• CISOs may not be prepared for the rapid adoption of public Infrastructure as a Service (IaaS) platforms. 31.2% of an enterprise’s computing resources come from IaaS providers. IT professionals expect that number to rapidly grow to 41.0% of computing workloads in the next 12 months. The growth of IaaS adoption could overwhelm already understaffed IT security departments.
  • Nearly one in five organizations have more than 10 security tools in use that generate alerts, underscoring the fact that alert fatigue is a common complaint among IT security professionals. 40.4% of respondents say that the alerts they receive lack actionable information that can be investigated, and 31.9% report that they ignore alerts sometimes because there are so many false positives. Another 27.7% say their organization experiences incidents for which there was no alert from a security tool.

Although these findings may sound discouraging, there are some positives. The ESG/ISSA survey revealed that:

  • Cybersecurity professionals have solid ideas for skills advancement. When asked how they improve their knowledge, skills, and abilities, 76% of cybersecurity professionals said attending specific cybersecurity training courses, 71% said participating in professional organizations, and 53% said attending industry trade shows.
  • Cybersecurity job satisfaction depends on culture and continuing education. Cybersecurity professionals find job satisfaction from organizations that provide incentives for career advancement, provide an opportunity to work with other skilled cybersecurity professionals, and support a strong commitment to cybersecurity by business leaders.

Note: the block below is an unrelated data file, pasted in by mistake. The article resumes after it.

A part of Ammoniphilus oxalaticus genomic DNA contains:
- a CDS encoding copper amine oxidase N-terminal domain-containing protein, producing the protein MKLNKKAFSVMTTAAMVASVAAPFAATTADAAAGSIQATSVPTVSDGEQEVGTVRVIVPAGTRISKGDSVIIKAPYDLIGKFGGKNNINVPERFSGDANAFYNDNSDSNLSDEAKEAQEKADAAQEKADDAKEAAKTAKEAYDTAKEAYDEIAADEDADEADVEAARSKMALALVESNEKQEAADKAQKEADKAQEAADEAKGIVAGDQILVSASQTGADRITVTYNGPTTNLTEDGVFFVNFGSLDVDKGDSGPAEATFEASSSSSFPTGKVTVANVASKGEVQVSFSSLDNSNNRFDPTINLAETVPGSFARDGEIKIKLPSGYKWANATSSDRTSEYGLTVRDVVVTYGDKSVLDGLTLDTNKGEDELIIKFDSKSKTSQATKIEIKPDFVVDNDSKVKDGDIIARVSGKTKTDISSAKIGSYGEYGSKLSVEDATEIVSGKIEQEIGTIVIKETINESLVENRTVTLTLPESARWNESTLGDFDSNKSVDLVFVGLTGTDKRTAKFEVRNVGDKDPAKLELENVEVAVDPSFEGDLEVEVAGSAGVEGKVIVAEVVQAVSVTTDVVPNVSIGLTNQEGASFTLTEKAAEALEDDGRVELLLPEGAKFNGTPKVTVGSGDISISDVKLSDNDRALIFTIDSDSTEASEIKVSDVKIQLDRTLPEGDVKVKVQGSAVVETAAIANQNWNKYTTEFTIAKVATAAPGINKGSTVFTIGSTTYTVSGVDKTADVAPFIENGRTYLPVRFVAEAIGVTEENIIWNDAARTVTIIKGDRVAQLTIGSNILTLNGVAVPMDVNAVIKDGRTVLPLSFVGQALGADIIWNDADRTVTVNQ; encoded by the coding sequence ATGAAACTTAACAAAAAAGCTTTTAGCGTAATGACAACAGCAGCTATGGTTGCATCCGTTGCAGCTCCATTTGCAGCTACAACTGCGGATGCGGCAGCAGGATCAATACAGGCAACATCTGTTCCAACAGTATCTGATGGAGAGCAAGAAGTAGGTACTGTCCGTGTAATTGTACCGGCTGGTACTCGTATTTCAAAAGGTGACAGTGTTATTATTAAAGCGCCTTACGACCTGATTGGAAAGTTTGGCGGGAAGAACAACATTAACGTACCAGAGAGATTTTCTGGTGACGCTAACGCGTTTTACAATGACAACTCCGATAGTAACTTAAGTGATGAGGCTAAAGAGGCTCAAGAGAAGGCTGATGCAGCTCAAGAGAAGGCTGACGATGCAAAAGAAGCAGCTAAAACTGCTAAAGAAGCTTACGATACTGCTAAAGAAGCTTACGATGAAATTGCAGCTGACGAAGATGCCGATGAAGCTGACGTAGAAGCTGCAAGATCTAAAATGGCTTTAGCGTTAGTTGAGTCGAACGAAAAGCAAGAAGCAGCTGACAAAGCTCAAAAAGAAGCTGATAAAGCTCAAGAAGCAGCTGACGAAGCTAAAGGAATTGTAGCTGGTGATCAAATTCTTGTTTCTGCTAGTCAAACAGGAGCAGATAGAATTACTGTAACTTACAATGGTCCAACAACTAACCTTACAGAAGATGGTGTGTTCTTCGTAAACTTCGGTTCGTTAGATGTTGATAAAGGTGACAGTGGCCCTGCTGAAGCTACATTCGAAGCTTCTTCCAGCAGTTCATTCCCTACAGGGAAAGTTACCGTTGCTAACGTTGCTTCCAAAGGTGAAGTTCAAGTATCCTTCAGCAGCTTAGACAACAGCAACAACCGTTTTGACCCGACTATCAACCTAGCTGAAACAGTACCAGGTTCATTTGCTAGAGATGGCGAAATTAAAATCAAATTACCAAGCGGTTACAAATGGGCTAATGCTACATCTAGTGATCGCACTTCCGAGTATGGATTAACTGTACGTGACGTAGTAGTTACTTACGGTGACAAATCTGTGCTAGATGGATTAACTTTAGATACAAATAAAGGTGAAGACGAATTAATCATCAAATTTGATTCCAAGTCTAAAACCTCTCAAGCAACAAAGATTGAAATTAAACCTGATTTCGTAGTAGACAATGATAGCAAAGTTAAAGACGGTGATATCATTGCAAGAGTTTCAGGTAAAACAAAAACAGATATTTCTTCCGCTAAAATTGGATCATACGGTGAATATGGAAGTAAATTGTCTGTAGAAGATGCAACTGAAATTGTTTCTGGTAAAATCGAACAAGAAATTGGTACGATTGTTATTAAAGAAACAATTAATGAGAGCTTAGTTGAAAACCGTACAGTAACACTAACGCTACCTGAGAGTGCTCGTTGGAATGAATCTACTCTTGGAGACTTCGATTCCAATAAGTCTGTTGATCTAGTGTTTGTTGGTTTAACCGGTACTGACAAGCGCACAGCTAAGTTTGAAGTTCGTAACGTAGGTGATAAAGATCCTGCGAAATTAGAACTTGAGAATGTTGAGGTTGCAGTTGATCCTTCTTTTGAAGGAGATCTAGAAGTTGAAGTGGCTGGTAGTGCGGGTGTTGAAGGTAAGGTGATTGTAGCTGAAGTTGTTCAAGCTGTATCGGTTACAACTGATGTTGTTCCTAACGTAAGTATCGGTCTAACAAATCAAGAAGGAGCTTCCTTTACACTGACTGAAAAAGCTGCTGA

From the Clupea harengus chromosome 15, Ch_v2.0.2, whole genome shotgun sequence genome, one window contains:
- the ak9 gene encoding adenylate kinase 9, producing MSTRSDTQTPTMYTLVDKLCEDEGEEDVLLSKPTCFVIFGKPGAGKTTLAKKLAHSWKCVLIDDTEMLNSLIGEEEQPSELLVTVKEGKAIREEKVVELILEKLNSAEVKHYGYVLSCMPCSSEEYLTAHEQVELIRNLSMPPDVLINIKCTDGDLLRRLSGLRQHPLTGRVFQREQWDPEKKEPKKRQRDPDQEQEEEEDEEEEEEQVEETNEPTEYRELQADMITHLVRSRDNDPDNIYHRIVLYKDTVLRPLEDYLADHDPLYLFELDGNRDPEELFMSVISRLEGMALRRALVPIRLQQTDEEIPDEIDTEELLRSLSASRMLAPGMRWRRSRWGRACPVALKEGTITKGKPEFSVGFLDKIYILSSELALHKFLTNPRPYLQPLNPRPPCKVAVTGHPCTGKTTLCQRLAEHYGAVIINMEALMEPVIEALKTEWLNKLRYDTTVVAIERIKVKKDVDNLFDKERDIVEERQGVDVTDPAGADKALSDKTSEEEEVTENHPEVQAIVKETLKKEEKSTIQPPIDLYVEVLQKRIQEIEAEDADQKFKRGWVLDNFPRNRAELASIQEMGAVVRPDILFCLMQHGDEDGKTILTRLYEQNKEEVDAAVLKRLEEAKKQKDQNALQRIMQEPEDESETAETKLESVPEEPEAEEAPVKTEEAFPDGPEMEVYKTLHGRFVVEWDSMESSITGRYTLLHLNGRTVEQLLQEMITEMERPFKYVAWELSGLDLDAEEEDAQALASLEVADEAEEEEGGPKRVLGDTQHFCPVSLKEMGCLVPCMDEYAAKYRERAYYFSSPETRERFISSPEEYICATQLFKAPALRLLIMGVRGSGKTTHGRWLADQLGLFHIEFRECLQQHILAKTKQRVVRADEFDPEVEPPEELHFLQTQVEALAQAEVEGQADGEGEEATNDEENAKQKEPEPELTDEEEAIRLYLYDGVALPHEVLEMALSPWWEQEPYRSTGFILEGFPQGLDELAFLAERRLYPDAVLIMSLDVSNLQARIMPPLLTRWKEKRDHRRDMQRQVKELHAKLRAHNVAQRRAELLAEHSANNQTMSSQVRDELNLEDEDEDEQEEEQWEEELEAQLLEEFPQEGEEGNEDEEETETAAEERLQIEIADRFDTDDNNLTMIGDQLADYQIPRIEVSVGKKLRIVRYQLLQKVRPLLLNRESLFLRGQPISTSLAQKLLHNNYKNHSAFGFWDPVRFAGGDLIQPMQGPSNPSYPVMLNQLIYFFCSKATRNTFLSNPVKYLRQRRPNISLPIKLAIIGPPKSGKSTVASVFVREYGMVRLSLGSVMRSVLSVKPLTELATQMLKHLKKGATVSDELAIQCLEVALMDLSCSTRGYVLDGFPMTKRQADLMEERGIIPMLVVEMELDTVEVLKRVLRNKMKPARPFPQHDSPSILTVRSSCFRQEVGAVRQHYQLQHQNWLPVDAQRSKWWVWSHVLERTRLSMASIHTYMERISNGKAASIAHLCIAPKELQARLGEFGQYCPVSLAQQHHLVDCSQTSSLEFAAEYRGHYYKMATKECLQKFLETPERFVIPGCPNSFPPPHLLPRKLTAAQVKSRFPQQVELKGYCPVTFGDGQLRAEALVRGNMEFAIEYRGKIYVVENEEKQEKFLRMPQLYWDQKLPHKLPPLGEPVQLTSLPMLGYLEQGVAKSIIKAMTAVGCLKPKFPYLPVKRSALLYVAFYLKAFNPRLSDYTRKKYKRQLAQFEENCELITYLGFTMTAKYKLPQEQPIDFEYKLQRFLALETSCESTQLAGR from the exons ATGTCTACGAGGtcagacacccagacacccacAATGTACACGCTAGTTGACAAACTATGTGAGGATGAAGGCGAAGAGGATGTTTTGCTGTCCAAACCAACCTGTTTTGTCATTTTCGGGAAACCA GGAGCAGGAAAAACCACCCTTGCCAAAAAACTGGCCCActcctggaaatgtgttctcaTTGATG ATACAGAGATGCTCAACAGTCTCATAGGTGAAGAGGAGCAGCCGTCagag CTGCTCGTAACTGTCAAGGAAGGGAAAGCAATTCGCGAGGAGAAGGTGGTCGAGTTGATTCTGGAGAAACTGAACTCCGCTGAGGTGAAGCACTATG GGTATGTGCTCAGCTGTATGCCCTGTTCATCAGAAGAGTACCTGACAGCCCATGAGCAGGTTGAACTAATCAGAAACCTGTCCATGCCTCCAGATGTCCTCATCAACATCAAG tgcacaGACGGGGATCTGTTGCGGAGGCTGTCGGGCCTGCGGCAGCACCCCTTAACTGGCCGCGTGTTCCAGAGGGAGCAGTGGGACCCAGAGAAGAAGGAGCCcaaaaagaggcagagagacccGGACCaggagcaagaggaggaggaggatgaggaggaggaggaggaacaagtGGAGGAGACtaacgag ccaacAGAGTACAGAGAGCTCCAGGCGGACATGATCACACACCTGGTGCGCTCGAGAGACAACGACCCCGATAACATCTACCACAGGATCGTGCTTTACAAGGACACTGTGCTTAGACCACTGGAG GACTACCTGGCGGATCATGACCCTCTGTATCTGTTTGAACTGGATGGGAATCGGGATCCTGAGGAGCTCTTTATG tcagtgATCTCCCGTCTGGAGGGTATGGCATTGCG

• ISSA members have suggestions to improve cybersecurity. When asked what would be most beneficial for their organizations’ overall cybersecurity, survey respondents suggested adding goals and metrics for business and IT managers, documenting and formalizing cybersecurity processes, and hiring additional staff.

To help address the IT security skills shortage, organizations should invest in security professionals while transitioning their current IT teams towards a security role, especially since a lot of traditional IT responsibilities are being offloaded to cloud service providers.

Companies should promote cybersecurity as a career path, educate a broader population on cybersecurity career opportunities, encourage obtaining certifications, and urge attending security tradeshows and training sessions. They should offer regular training to develop security skills that are in demand such as incident response management, big data analytics, and cloud security.